Ad blocker interference detected!
Wikia is a free-to-use site that makes money from advertising. We have a modified experience for viewers using ad blockers
Wikia is not accessible if you’ve made further modifications. Remove the custom ad blocker rule(s) and the page will load as expected.
Part of a series on
Integral humanism is the political philosophy practised by the Bharatiya Janata Party and the former Bharatiya Jana Sangh of India. It was first propounded by Deendayal Upadhyaya. It is used by most Hindutva organizations.
Concept, in the 1960s
In their book The Brotherhood in Saffron: The Rashtriya Swayamsevak Sangh and Hindu Revivalism, authors Walter K. Andersen and Shridhar D. Damle suggest that integral humanism as a concept was forged in the early 1960s, when the Jana Sangh had electoral understandings with other parties and the leadership of the party "was under some pressure to formulate a set of principles that would distinguish the Jana Sangh from other political parties."
Andersen and Damle argue that the Jana Sangh's senior party leaders met in the late 1950s, with the goal of considering an ideological statement. But, finally, as it emerged, the party remained without such a statement until Deendayal Upadhyaya set out his own views on Integral Humanism.
"Pre-occupation with materialism"
Upadhyaya has argued that Western political philosophies are not acceptable as a blueprint for society because of their "preoccupation" with materialism, and their overall over-looking of the social well-being of the individual. He saw both capitalism and socialism as essentially flawed—stimulating as they do greed, class antagonisms, exploitation and social anarchy.
His proposal was an "integral" approach that attempts to create a harmonious society. This could be done, he argued, by satisfying the needs of the body (hunger, shelter), the mind (traditions), intelligence (reforms), and the soul (common aspirations of a people that shape their unique culture).
Upadhyaya said that each nation creates institutions to satisfy needs, and these much be reshaped so that the group solidarity could be sustained and maintained under changing circumstances. He argues that Indian tradition builds on the social nature of people and obliges them to create institutions meant to enhance social solidarity. Advaita vedanta, or the principle of recongnising ourselves in all life, is seen as the philosophic underpinning of this view.
Template:Humanism A critique of integral humanism calls it a theory penned in an "ambiguous tone" which lacks clear definitions of the terms used, and lacking to "clearly defining terms". It has also been criticised for using the "common defence (of) evasion", and "sidestepping the main problems facing the author of a new philosophy", apart from not clearing "the air about fundamental questions". This theory quotes passages from the Indian religious text, The Ramayana, The Mahabharata and the Vedas. This critique also says that examples have been "lifted out of context" to claim the "stamp of authority of the sacred texts".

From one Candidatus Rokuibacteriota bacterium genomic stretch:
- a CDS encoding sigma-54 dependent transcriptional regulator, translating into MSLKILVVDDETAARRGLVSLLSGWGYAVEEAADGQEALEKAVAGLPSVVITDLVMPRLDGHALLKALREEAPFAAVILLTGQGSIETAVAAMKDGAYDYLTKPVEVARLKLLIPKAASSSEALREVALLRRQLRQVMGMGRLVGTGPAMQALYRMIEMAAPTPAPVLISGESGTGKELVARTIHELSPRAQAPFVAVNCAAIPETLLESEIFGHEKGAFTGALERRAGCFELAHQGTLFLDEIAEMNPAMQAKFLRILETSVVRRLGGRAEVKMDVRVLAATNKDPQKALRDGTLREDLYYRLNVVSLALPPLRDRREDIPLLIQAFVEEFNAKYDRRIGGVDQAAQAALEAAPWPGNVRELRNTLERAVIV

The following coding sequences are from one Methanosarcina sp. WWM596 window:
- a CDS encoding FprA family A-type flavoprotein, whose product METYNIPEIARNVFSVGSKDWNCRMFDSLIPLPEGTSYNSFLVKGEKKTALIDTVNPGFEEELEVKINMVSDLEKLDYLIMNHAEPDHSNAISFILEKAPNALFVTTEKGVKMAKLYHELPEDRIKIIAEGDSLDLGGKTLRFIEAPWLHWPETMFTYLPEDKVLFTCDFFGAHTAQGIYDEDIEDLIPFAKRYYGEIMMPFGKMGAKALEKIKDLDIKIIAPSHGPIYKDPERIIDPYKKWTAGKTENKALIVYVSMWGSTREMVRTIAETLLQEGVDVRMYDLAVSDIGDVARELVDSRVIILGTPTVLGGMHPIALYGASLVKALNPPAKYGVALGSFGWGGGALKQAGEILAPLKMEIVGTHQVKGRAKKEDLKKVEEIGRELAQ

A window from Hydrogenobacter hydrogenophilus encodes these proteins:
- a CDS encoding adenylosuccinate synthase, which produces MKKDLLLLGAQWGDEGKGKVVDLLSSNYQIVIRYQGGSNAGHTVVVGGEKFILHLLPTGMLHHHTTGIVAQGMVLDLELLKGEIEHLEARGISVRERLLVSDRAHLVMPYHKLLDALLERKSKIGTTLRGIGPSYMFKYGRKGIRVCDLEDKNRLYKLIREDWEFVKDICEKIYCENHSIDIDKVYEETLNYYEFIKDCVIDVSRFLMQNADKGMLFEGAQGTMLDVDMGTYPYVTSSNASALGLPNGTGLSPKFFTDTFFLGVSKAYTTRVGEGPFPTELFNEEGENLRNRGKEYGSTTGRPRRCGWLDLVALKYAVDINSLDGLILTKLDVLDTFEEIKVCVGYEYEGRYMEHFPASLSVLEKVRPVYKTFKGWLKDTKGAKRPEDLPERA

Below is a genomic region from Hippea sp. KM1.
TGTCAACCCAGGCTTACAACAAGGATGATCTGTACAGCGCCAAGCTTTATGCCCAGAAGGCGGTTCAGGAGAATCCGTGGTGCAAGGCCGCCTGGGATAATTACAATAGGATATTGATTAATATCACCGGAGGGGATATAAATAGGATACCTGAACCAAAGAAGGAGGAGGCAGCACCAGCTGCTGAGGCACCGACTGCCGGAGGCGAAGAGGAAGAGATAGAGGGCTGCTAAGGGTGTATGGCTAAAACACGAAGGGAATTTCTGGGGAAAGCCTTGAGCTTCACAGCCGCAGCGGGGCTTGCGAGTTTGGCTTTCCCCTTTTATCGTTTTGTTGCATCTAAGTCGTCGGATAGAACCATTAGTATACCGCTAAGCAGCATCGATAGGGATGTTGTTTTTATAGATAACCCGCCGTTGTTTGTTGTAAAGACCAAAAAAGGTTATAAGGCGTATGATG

Pledge for party members
According to the membership form of the Bharatiya Janata Party (2003-2008), anyone seeking primary membership of the party has to pledge that he or she "believe in Integral Humanism which is the basic philosophy of the [[Bharatiya Janata Party," apart from also pledging commitment to nationalism, national integration, democracy, Gandhian Socialism, positive secularism (Sarva Dharma Sama Bhava), value-based politics, among other issues.
Changes, during the BJP era
Around 1980, the then newly-formed Bharatiya Janata Party adopted Gandhian Socialism rather than the Deendayal Upadhyaya-crafted principles of Integral Humanism, as the party's statement of first principles. But the BJP gave a honoured place to Upadhyaya's ideological statement as well.
At its July 1985 national executive session however, Integral Humanism once again replaced Gandhian Socialism as the Bharatiya Janata Party's philosophy. But the BJP's economic policy remained the same substantially.
Jacques Maritain, the French Catholic philosopher and author of over 60 books, has also advocated what he called "Integral Humanism". He argued that secular forms of humanism were inevitably anti-human in that they refused to recognize the whole person. Once the spiritual dimension of human nature is rejected, Maritain has argued that we no longer have an integral, but merely partial, humanism, one which rejects a fundamental aspect of the human person. Accordingly, in Integral Humanism he explores the prospects for a new Christendom, rooted in his philosophical pluralism, in order to find ways Christianity could inform political discourse and policy in a pluralistic age. In this account he develops a theory of cooperation, to show how people of different intellectual positions can nevertheless cooperate to achieve common practical aims. Maritain's political theory was extremely influential, and was a primary source behind the Christian Democratic movement.